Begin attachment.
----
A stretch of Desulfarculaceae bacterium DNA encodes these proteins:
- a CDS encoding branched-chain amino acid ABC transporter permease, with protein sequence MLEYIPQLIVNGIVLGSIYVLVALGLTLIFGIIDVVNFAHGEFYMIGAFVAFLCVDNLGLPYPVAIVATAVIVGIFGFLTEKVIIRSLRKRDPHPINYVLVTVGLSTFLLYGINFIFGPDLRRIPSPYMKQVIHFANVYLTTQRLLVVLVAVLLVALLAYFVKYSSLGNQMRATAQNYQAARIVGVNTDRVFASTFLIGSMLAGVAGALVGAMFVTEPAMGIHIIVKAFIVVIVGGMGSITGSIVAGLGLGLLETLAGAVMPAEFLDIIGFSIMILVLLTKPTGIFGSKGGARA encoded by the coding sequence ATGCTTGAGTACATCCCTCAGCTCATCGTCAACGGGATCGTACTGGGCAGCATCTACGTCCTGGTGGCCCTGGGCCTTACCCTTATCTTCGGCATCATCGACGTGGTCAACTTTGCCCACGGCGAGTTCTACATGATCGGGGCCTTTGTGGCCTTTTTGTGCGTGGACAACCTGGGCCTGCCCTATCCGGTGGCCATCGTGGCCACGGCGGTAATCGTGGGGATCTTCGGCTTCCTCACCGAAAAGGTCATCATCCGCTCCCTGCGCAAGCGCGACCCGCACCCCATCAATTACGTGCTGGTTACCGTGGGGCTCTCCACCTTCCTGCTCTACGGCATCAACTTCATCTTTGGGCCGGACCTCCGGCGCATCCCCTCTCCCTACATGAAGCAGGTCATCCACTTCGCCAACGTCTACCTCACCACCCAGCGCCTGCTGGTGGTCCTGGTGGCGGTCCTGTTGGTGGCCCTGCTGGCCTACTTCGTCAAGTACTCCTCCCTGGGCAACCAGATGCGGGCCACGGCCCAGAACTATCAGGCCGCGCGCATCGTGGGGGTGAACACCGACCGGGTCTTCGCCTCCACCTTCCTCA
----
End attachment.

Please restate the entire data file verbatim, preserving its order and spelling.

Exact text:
A stretch of Desulfarculaceae bacterium DNA encodes these proteins:
- a CDS encoding branched-chain amino acid ABC transporter permease, with protein sequence MLEYIPQLIVNGIVLGSIYVLVALGLTLIFGIIDVVNFAHGEFYMIGAFVAFLCVDNLGLPYPVAIVATAVIVGIFGFLTEKVIIRSLRKRDPHPINYVLVTVGLSTFLLYGINFIFGPDLRRIPSPYMKQVIHFANVYLTTQRLLVVLVAVLLVALLAYFVKYSSLGNQMRATAQNYQAARIVGVNTDRVFASTFLIGSMLAGVAGALVGAMFVTEPAMGIHIIVKAFIVVIVGGMGSITGSIVAGLGLGLLETLAGAVMPAEFLDIIGFSIMILVLLTKPTGIFGSKGGARA encoded by the coding sequence ATGCTTGAGTACATCCCTCAGCTCATCGTCAACGGGATCGTACTGGGCAGCATCTACGTCCTGGTGGCCCTGGGCCTTACCCTTATCTTCGGCATCATCGACGTGGTCAACTTTGCCCACGGCGAGTTCTACATGATCGGGGCCTTTGTGGCCTTTTTGTGCGTGGACAACCTGGGCCTGCCCTATCCGGTGGCCATCGTGGCCACGGCGGTAATCGTGGGGATCTTCGGCTTCCTCACCGAAAAGGTCATCATCCGCTCCCTGCGCAAGCGCGACCCGCACCCCATCAATTACGTGCTGGTTACCGTGGGGCTCTCCACCTTCCTGCTCTACGGCATCAACTTCATCTTTGGGCCGGACCTCCGGCGCATCCCCTCTCCCTACATGAAGCAGGTCATCCACTTCGCCAACGTCTACCTCACCACCCAGCGCCTGCTGGTGGTCCTGGTGGCGGTCCTGTTGGTGGCCCTGCTGGCCTACTTCGTCAAGTACTCCTCCCTGGGCAACCAGATGCGGGCCACGGCCCAGAACTATCAGGCCGCGCGCATCGTGGGGGTGAACACCGACCGGGTCTTCGCCTCCACCTTCCTCA